Sir Anth. Come, Mrs. Malaprop, don't be cast down—you are in your bloom yet. Mrs. Mal. O Sir Anthony--men are all barbarians.
[All retire but JULIA and FAULKLAND Jul. (A side.] He seems dejected and unhappy-not sullen; there was some foundation, however, for the tale he told me
-O woman! how true should be your judgment, when your resolution is so weak !
Faulk. Julia |-how can I sue for what I so little deserve ? I dare not presume--yet Hope is the child of Penitence.
Jul. Oh! Faulkland, you have not been more faulty in your unkind treatment of me, than I am now in wanting inclination to resent it. As my heart honestly bids me place my weakness to the account of love, I should be ungenerous not to admit the same plea for yours.
Faulk. NOW I shall be blest indeed 1
Sir Anth. (Coming forward.] What's going on here 2-So you have been quarrelling too, I warrant! Come, Julia, I never interfered before ; but let me have a hand in the matter at last.-All the faults I have ever seen in my friend Faulkland seemed to proceed from what he calls the delicacy and warmth of his affection for you—There, marry him directly, Julia ; you 'll find he'll mend surprisingly !
[The rest come forward Sir Luc. Come, now, I hope there is no dissatisfied person, but what is content; for as I have been disappointed myself, it will be very hard if I have not the satisfaction of seeing other people succeed better.
Acres. You are right, Sir Lucius.—So, Jack, I wish you joy-Mr. Faulkland the same.—Ladies,come now, to show you I'm neither vexed nor angry, odds tabors and pipes ! I'll order the fiddles in half an hour to the New Rooms—and I insist on your all meeting me there.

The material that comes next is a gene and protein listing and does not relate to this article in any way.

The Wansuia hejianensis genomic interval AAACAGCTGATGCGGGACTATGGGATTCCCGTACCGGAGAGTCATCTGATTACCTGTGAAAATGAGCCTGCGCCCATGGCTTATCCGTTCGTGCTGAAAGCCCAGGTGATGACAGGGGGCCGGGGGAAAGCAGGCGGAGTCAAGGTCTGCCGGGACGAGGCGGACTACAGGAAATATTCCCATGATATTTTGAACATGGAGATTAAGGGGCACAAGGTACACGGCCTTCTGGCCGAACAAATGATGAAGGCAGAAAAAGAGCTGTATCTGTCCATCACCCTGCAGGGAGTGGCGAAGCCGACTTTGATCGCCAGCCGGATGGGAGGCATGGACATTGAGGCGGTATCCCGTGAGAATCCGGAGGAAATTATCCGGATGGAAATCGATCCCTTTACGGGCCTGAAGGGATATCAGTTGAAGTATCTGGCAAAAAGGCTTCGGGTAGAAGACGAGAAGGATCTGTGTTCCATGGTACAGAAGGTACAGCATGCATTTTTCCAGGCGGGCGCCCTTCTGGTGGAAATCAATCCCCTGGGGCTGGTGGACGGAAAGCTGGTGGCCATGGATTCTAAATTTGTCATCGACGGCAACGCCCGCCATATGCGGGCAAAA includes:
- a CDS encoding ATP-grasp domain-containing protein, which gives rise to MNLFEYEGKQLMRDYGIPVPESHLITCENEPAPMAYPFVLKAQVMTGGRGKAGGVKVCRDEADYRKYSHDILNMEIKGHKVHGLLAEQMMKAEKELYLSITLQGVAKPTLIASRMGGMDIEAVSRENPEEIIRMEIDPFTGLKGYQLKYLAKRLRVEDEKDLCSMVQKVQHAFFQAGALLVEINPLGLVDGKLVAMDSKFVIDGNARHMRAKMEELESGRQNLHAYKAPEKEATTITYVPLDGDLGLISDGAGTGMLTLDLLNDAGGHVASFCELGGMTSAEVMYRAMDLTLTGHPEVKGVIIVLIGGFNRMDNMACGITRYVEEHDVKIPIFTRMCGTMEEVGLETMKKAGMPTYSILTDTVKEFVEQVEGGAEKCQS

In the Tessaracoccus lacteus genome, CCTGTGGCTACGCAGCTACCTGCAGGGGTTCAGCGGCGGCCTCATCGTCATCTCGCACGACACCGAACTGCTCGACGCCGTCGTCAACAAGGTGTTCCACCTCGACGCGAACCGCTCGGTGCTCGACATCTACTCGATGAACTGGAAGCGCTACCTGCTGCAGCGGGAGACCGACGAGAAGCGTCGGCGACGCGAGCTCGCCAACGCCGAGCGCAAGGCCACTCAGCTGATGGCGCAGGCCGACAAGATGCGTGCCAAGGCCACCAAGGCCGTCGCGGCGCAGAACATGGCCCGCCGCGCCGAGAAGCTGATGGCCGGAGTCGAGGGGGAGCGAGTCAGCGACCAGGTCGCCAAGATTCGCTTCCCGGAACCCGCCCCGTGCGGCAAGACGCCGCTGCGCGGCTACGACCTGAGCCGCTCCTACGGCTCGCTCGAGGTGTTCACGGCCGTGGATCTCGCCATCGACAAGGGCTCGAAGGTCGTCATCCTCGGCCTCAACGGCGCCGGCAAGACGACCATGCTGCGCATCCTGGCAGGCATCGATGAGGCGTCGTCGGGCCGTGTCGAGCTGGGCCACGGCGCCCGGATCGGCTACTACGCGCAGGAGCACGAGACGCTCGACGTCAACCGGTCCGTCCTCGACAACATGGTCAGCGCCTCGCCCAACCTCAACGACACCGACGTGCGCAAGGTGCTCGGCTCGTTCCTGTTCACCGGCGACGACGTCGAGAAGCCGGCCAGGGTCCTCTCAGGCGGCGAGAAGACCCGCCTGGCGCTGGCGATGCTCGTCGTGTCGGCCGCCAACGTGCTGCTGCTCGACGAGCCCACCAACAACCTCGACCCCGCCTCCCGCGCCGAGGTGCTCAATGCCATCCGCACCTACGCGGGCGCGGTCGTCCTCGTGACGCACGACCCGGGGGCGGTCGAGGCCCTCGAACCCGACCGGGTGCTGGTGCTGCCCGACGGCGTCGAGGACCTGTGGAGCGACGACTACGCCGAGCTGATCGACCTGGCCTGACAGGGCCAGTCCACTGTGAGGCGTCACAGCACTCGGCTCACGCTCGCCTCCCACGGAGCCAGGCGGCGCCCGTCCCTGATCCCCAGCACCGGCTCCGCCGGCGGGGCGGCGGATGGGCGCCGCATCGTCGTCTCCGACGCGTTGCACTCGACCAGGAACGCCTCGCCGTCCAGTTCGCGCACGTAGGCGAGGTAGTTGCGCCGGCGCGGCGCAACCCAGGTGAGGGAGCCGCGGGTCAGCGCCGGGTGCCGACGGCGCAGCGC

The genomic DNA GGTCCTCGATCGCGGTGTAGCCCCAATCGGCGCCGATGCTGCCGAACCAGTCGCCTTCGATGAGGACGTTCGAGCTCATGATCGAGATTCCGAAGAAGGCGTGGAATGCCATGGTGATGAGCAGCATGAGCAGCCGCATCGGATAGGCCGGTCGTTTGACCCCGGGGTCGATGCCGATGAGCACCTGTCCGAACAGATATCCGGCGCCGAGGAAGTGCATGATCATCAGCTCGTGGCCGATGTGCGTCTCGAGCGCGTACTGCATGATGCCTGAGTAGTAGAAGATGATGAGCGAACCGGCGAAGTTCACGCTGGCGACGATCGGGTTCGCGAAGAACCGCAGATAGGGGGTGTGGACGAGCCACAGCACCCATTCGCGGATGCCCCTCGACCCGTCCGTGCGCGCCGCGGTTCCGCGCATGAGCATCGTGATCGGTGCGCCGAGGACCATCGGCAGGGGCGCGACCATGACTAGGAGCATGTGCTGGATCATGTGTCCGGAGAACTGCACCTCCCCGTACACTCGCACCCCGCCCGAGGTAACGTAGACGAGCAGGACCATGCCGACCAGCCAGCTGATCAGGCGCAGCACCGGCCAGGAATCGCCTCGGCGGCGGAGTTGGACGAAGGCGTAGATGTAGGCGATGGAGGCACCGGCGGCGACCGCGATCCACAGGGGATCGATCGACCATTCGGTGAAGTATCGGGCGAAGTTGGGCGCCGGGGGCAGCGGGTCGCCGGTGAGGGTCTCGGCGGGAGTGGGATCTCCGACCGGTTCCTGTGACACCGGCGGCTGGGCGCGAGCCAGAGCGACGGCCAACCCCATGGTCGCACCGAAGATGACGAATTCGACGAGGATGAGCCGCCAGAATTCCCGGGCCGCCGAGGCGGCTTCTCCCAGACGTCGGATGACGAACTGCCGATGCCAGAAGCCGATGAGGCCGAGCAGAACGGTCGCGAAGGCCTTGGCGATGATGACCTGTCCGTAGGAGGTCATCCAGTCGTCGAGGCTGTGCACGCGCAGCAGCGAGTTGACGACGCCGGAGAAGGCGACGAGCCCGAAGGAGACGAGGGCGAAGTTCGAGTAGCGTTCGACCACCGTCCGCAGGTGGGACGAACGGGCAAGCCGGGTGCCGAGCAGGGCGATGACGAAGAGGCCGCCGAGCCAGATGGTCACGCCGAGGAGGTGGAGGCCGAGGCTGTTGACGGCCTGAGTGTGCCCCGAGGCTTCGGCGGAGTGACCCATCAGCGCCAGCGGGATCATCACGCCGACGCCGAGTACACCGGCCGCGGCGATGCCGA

Sir Anth. 'Gad! sir, I like your spirit; and at night we
single lads will drink a health to the young couples, and a husband to Mrs. Malaprop.
Faulk. Our partners are stolen from us, Jack-I hope to be congratulated by each other—yours for having checked in time the errors of an ill-directed imagination, which might have betrayed an innocent heart; and mine, for having, by her gentleness and candour, reformed the unhappy temper of one, who by it made wretched whom he loved most, and tortured the heart he ought to have adored.
Abs. Well, Jack, we have both tasted the bitters, as well as the sweets of love ; with this difference only, that you always prepared the bitter cup for yourself, while ILyd. Was always obliged to me for it, hey! Mr. Modesty ?
-But, come, no more of thatour happiness is now as unalloyed as general.
Jul. Then let us study to preserve it so ; and while Hope pictures to us a flattering scene of future bliss, let us deny its pencil those colours which are too bright to be lasting.
-When hearts deserving happiness would unite their fortunes, Virtue would crown them with an unfading garland of modest hurtless flowers ; but ill-judging Passion will force the gaudier rose into the wreath, whose thorn offends them when its leaves are dropped !